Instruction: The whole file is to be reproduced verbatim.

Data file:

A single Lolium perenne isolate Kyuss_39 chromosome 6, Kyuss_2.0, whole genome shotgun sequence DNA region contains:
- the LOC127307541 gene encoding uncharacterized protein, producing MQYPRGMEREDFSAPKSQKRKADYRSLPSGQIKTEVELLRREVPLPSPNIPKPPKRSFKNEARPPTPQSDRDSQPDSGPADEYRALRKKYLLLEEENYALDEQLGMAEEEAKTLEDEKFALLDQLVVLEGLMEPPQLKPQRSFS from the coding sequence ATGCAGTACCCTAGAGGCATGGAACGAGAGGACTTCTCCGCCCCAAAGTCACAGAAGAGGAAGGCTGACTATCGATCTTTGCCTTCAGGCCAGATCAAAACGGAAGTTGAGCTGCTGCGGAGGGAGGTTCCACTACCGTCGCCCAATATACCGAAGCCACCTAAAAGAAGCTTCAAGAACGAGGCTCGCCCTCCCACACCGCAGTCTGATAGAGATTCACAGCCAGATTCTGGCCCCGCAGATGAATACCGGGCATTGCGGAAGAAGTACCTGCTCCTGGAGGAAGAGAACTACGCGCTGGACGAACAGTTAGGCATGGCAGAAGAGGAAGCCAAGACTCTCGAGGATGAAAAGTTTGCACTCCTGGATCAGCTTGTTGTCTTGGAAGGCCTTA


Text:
A single Lolium perenne isolate Kyuss_39 chromosome 6, Kyuss_2.0, whole genome shotgun sequence DNA region contains:
- the LOC127307541 gene encoding uncharacterized protein, producing MQYPRGMEREDFSAPKSQKRKADYRSLPSGQIKTEVELLRREVPLPSPNIPKPPKRSFKNEARPPTPQSDRDSQPDSGPADEYRALRKKYLLLEEENYALDEQLGMAEEEAKTLEDEKFALLDQLVVLEGLMEPPQLKPQRSFS from the coding sequence ATGCAGTACCCTAGAGGCATGGAACGAGAGGACTTCTCCGCCCCAAAGTCACAGAAGAGGAAGGCTGACTATCGATCTTTGCCTTCAGGCCAGATCAAAACGGAAGTTGAGCTGCTGCGGAGGGAGGTTCCACTACCGTCGCCCAATATACCGAAGCCACCTAAAAGAAGCTTCAAGAACGAGGCTCGCCCTCCCACACCGCAGTCTGATAGAGATTCACAGCCAGATTCTGGCCCCGCAGATGAATACCGGGCATTGCGGAAGAAGTACCTGCTCCTGGAGGAAGAGAACTACGCGCTGGACGAACAGTTAGGCATGGCAGAAGAGGAAGCCAAGACTCTCGAGGATGAAAAGTTTGCACTCCTGGATCAGCTTGTTGTCTTGGAAGGCCTTA